Diabetes Health Type 1: New Treatments on The Horizon for People Living With Type 1 Diabetes

By Wendy S Lane, MD, Endocrinologist, Mountain Diabetes & Endocrine Center


Today, 1.5 million people in the United States alone are living with type 1 diabetes (T1D), a disease for which there is no cure.[i] Patients with T1D must carefully manage their blood glucose levels throughout their entire lives, which requires replacement insulin therapy and exacting attention to diet and exercise.


Although replacement insulin is essential for a patient with T1D’s survival, it is a treatment that can lead to life-threatening adverse events, the most dangerous of which is hypoglycemia (low blood sugar). Hypoglycemia can lead to neurological symptoms, cognitive dysfunction and death. Conversely, poor insulin management can lead to hyperglycemia, which, increases the risk of developing a variety of serious vascular diseases, and is associated with unwanted side effects including weight gain.


Honest and compassionate communication between patients with T1D and their healthcare providers is essential for effectively managing blood glucose levels and achieving optimal health outcomes. Unfortunately, such communication is often hindered by blame and shame resulting from misconceptions – among patients and physicians – that improper glycemic control results from poor self-management and/or failure to adhere to therapy, rather than from the inherent limitations of T1D treatment regimens.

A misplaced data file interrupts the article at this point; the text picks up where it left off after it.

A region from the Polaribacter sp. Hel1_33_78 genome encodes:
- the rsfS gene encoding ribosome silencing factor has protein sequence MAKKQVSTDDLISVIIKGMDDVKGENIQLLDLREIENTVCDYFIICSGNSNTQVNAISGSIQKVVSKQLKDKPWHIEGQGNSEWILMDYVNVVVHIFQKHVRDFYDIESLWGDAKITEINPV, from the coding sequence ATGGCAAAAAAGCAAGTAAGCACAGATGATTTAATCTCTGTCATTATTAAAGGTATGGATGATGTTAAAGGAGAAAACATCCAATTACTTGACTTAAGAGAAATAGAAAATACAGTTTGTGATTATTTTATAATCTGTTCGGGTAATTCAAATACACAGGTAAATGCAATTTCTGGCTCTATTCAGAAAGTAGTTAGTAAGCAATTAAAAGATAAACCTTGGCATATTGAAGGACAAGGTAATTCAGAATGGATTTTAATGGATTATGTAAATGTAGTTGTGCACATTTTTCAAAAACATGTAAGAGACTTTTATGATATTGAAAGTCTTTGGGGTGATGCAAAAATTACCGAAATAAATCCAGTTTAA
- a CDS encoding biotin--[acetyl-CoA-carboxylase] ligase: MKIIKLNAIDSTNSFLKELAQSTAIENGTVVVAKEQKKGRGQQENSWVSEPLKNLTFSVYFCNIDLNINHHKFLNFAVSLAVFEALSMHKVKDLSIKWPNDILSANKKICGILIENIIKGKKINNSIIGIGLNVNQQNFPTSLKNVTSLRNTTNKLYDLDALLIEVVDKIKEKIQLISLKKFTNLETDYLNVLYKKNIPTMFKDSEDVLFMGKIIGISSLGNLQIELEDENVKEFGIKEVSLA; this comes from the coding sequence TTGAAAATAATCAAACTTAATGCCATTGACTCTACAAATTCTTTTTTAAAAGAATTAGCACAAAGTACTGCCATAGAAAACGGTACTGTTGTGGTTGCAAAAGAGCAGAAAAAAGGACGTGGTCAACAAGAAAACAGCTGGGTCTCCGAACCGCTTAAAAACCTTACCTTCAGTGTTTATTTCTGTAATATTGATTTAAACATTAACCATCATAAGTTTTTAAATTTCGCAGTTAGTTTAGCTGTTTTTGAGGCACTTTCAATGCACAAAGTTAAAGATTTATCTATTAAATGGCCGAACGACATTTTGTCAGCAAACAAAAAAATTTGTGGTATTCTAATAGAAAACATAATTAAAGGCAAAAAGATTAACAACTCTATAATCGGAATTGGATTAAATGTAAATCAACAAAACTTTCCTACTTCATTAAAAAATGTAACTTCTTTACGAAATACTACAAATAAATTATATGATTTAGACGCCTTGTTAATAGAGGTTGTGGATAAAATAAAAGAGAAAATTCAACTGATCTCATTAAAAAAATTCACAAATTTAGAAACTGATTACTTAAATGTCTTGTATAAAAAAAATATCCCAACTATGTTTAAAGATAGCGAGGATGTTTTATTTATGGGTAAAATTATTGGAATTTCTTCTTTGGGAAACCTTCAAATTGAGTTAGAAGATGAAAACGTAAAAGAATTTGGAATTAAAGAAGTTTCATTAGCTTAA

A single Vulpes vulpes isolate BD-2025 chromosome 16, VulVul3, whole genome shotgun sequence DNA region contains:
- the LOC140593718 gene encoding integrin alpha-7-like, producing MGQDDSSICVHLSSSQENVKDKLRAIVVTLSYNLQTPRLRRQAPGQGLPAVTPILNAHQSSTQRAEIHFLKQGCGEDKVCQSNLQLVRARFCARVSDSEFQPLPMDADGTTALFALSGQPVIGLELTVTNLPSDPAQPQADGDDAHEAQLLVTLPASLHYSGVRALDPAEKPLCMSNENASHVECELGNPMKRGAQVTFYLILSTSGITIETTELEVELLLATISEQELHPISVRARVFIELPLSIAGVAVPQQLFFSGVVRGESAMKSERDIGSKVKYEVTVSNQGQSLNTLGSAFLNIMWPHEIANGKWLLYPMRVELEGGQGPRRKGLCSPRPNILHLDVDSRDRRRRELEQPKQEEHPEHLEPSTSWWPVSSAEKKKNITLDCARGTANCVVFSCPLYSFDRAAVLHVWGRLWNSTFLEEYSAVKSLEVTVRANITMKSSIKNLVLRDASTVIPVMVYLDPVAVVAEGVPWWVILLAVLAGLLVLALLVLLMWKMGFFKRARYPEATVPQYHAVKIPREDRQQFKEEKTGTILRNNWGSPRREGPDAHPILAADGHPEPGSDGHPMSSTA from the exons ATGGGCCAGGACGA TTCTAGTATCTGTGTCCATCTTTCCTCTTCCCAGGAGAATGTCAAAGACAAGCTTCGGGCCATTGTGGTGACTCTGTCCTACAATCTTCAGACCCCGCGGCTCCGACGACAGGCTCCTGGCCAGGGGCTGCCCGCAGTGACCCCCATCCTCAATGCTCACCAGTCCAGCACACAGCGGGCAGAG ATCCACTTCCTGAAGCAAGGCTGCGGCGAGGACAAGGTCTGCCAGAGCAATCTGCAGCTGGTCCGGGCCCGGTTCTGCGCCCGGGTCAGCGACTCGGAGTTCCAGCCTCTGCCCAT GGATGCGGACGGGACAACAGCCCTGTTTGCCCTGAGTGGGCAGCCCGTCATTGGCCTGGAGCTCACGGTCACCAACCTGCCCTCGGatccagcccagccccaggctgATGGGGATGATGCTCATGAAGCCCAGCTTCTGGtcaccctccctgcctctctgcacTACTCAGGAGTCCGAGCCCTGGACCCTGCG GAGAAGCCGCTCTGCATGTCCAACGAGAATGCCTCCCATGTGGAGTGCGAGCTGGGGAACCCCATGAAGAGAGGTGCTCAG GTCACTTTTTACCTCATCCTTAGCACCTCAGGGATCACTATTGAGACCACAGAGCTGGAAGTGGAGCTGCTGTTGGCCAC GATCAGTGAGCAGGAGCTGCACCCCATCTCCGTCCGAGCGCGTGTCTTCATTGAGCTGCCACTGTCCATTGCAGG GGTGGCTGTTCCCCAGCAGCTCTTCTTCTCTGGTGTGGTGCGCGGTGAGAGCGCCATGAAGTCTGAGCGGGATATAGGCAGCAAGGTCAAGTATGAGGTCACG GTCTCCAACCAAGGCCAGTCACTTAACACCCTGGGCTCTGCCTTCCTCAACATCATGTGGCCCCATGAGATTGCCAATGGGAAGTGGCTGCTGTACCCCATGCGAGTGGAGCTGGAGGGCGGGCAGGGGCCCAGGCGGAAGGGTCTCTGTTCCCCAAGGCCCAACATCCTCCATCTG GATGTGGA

Patients and physicians need to keep in mind that while replacement insulin therapy provides the body with an essential hormone that it can’t produce on its own, it does not come close to replicating how insulin is normally regulated and distributed throughout the body. In individuals without T1D, insulin travels directly to the liver and interacts specifically with cells designed to regulate glucose levels. In contrast, replacement insulin is administered systemically and travels throughout the body. As a result, it impacts cells that would not normally be exposed to insulin, which can have negative effects on those cells and on overall glucose regulation. Under normal conditions insulin production is tightly coupled to glucose levels to maintain blood sugar within a healthy range. This coupling cannot be achieved when insulin is administered systemically. Taken together, the differences between naturally occurring and replacement insulin create significant barriers to successful glucose control, even for the most adherent and conscientious patients.


Yet, while effective management of T1D is challenging, new technologies and therapeutic advances hold great promise to enable improved treatment outcomes. New pump technologies that can sense decreases in glucose and reduce or halt insulin delivery before blood sugar levels become too low are helping to improve insulin therapy, as are advanced forms of insulin that last longer or are easier to administer. Investigational adjunctive therapies that could be used to reduce the amount of insulin needed and/or to improve time in range may also provide new options for managing T1D.